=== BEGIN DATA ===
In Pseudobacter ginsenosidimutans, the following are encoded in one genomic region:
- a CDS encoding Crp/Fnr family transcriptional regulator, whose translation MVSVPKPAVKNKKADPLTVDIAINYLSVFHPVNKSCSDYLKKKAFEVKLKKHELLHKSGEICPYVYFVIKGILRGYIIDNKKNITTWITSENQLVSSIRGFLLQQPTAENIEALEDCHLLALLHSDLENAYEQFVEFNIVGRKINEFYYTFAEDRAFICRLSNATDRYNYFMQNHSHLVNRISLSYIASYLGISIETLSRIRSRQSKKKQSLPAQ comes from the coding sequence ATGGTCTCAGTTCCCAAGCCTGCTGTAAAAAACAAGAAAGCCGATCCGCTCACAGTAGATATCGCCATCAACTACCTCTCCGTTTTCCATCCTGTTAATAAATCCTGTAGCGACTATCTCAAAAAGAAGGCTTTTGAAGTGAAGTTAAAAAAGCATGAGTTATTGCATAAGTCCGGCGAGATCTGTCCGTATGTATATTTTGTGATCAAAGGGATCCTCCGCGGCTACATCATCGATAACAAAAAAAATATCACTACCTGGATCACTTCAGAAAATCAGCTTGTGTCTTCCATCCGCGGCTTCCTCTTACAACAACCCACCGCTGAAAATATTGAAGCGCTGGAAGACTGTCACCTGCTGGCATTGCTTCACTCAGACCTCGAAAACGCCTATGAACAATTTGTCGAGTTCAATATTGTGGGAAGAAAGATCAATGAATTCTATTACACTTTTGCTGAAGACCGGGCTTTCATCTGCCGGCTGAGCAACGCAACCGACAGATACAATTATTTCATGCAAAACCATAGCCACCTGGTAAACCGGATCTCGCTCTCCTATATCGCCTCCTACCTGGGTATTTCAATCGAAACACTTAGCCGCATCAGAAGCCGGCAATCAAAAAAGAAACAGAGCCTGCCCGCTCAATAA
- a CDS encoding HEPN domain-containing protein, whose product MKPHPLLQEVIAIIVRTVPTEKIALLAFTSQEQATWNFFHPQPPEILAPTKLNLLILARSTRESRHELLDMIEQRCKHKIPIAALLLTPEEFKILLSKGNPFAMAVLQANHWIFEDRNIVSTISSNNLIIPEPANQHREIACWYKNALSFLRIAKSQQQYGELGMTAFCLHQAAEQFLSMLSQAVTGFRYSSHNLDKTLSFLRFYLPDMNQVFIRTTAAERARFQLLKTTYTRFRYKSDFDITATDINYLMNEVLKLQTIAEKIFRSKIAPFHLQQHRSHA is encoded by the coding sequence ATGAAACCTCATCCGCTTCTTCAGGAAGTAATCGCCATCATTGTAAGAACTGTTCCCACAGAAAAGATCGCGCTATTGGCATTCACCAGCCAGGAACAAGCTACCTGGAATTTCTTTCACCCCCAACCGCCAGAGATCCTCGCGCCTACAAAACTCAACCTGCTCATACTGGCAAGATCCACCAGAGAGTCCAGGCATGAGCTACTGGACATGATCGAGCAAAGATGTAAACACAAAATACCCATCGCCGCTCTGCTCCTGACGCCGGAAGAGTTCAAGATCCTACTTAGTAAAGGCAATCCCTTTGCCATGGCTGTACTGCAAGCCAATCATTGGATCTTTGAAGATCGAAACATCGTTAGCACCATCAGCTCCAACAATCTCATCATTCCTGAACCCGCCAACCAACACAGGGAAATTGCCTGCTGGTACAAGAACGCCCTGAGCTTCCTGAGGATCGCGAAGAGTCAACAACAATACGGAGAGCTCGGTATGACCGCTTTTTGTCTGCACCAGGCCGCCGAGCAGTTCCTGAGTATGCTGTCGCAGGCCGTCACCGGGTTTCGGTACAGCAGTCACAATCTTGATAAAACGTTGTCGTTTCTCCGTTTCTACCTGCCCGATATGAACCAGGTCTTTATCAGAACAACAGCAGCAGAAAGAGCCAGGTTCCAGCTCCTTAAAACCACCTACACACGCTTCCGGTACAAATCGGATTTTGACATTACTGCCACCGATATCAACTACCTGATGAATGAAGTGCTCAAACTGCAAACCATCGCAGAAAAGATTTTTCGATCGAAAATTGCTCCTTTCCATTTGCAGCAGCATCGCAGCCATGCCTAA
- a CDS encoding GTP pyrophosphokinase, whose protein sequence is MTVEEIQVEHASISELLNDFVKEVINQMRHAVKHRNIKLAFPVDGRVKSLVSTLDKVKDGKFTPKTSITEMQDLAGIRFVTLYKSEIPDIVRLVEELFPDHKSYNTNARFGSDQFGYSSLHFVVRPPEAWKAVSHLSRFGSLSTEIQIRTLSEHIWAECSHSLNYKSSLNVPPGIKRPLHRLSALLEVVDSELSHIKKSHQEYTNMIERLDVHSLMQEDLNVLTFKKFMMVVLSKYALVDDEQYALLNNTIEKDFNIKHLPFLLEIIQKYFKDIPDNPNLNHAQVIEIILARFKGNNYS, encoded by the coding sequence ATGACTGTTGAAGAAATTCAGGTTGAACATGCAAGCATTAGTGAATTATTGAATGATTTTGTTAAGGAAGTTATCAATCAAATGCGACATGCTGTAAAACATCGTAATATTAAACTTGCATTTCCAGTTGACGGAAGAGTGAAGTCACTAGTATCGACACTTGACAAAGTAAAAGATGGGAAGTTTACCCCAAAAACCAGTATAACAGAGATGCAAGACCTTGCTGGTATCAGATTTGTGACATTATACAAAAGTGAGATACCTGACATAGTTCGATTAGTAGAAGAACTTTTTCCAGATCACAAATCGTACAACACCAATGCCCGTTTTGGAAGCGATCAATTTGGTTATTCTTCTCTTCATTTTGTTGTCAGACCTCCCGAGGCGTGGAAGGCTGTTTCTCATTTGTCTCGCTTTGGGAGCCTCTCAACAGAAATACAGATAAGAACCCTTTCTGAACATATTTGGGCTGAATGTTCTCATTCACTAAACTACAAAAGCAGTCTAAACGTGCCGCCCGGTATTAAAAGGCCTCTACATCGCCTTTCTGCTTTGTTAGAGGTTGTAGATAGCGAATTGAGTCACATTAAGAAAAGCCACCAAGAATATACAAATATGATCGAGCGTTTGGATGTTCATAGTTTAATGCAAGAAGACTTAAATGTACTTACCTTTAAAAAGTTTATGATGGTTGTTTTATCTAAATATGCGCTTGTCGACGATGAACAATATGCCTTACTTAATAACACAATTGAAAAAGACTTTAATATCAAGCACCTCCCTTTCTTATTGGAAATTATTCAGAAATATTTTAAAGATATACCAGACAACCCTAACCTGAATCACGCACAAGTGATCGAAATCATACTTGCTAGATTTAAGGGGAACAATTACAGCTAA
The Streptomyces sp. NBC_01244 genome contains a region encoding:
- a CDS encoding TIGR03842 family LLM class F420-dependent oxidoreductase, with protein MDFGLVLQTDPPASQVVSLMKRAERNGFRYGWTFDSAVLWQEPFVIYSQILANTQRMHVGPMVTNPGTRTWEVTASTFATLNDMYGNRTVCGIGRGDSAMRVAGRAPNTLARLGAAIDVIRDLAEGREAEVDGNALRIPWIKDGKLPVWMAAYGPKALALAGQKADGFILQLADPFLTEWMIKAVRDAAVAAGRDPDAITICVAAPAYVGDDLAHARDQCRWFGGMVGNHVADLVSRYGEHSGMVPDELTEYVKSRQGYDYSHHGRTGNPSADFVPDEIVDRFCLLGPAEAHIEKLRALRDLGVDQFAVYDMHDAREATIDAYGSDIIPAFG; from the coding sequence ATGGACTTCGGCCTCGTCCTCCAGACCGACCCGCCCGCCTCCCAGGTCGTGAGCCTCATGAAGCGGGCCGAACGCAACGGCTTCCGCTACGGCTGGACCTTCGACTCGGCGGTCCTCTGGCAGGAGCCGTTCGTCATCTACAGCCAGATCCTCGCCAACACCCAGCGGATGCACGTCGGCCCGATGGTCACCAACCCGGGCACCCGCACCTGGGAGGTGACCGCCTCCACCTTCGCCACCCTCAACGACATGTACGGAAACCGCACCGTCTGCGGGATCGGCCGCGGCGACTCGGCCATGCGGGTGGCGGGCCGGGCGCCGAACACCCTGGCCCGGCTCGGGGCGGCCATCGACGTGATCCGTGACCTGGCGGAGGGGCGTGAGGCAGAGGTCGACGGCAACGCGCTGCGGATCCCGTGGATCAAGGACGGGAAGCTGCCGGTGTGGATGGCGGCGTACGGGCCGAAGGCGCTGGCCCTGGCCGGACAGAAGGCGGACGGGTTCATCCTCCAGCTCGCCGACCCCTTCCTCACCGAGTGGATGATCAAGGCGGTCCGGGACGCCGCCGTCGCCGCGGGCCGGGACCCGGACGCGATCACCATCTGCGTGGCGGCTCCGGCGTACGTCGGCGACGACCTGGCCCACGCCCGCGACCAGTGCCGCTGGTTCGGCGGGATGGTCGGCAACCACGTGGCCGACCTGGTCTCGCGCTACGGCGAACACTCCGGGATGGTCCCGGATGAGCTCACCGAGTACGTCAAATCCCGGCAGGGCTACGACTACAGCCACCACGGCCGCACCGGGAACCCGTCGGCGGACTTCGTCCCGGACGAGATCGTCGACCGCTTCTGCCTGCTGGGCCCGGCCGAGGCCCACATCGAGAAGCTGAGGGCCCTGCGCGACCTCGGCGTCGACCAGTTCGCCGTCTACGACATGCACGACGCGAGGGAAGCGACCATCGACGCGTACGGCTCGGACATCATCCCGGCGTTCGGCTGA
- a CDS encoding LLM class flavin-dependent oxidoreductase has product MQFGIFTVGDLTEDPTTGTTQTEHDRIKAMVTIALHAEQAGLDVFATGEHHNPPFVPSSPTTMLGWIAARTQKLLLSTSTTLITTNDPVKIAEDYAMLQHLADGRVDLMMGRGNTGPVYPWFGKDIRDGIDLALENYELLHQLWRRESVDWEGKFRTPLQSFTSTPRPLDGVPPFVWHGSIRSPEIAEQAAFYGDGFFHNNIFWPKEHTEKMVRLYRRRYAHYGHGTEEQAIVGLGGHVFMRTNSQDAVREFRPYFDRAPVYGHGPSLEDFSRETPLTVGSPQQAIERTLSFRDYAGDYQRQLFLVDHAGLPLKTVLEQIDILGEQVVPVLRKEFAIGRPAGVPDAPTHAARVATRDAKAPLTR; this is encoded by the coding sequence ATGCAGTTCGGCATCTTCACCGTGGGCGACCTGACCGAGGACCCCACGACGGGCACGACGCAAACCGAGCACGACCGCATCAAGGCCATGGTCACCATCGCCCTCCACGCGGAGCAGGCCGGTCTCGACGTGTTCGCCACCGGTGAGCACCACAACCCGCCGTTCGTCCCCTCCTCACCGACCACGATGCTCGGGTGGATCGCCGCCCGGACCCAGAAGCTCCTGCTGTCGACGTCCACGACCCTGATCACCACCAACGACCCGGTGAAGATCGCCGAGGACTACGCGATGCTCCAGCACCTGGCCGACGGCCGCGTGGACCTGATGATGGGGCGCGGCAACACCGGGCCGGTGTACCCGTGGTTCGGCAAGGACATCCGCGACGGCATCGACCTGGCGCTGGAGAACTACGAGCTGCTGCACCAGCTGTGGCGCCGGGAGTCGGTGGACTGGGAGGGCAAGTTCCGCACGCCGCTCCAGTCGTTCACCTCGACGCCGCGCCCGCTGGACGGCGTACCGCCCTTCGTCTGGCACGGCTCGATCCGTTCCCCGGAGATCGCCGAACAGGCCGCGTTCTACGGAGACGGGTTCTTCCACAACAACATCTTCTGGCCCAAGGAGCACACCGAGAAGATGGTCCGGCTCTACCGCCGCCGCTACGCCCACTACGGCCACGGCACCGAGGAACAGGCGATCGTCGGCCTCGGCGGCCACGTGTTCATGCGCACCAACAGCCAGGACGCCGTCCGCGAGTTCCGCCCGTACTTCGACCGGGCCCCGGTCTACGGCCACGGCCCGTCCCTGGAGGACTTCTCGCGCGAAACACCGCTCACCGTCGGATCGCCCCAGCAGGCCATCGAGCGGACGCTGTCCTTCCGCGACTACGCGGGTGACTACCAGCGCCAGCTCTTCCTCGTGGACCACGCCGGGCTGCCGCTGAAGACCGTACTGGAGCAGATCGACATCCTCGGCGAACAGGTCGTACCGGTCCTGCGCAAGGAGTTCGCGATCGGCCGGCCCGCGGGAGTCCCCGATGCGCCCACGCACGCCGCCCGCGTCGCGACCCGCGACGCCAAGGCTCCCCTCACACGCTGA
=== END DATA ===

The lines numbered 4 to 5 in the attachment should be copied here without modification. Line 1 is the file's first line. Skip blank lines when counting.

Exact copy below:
- a CDS encoding GTP pyrophosphokinase, whose protein sequence is MTVEEIQVEHASISELLNDFVKEVINQMRHAVKHRNIKLAFPVDGRVKSLVSTLDKVKDGKFTPKTSITEMQDLAGIRFVTLYKSEIPDIVRLVEELFPDHKSYNTNARFGSDQFGYSSLHFVVRPPEAWKAVSHLSRFGSLSTEIQIRTLSEHIWAECSHSLNYKSSLNVPPGIKRPLHRLSALLEVVDSELSHIKKSHQEYTNMIERLDVHSLMQEDLNVLTFKKFMMVVLSKYALVDDEQYALLNNTIEKDFNIKHLPFLLEIIQKYFKDIPDNPNLNHAQVIEIILARFKGNNYS, encoded by the coding sequence ATGACTGTTGAAGAAATTCAGGTTGAACATGCAAGCATTAGTGAATTATTGAATGATTTTGTTAAGGAAGTTATCAATCAAATGCGACATGCTGTAAAACATCGTAATATTAAACTTGCATTTCCAGTTGACGGAAGAGTGAAGTCACTAGTATCGACACTTGACAAAGTAAAAGATGGGAAGTTTACCCCAAAAACCAGTATAACAGAGATGCAAGACCTTGCTGGTATCAGATTTGTGACATTATACAAAAGTGAGATACCTGACATAGTTCGATTAGTAGAAGAACTTTTTCCAGATCACAAATCGTACAACACCAATGCCCGTTTTGGAAGCGATCAATTTGGTTATTCTTCTCTTCATTTTGTTGTCAGACCTCCCGAGGCGTGGAAGGCTGTTTCTCATTTGTCTCGCTTTGGGAGCCTCTCAACAGAAATACAGATAAGAACCCTTTCTGAACATATTTGGGCTGAATGTTCTCATTCACTAAACTACAAAAGCAGTCTAAACGTGCCGCCCGGTATTAAAAGGCCTCTACATCGCCTTTCTGCTTTGTTAGAGGTTGTAGATAGCGAATTGAGTCACATTAAGAAAAGCCACCAAGAATATACAAATATGATCGAGCGTTTGGATGTTCATAGTTTAATGCAAGAAGACTTAAATGTACTTACCTTTAAAAAGTTTATGATGGTTGTTTTATCTAAATATGCGCTTGTCGACGATGAACAATATGCCTTACTTAATAACACAATTGAAAAAGACTTTAATATCAAGCACCTCCCTTTCTTATTGGAAATTATTCAGAAATATTTTAAAGATATACCAGACAACCCTAACCTGAATCACGCACAAGTGATCGAAATCATACTTGCTAGATTTAAGGGGAACAATTACAGCTAA
The Streptomyces sp. NBC_01244 genome contains a region encoding: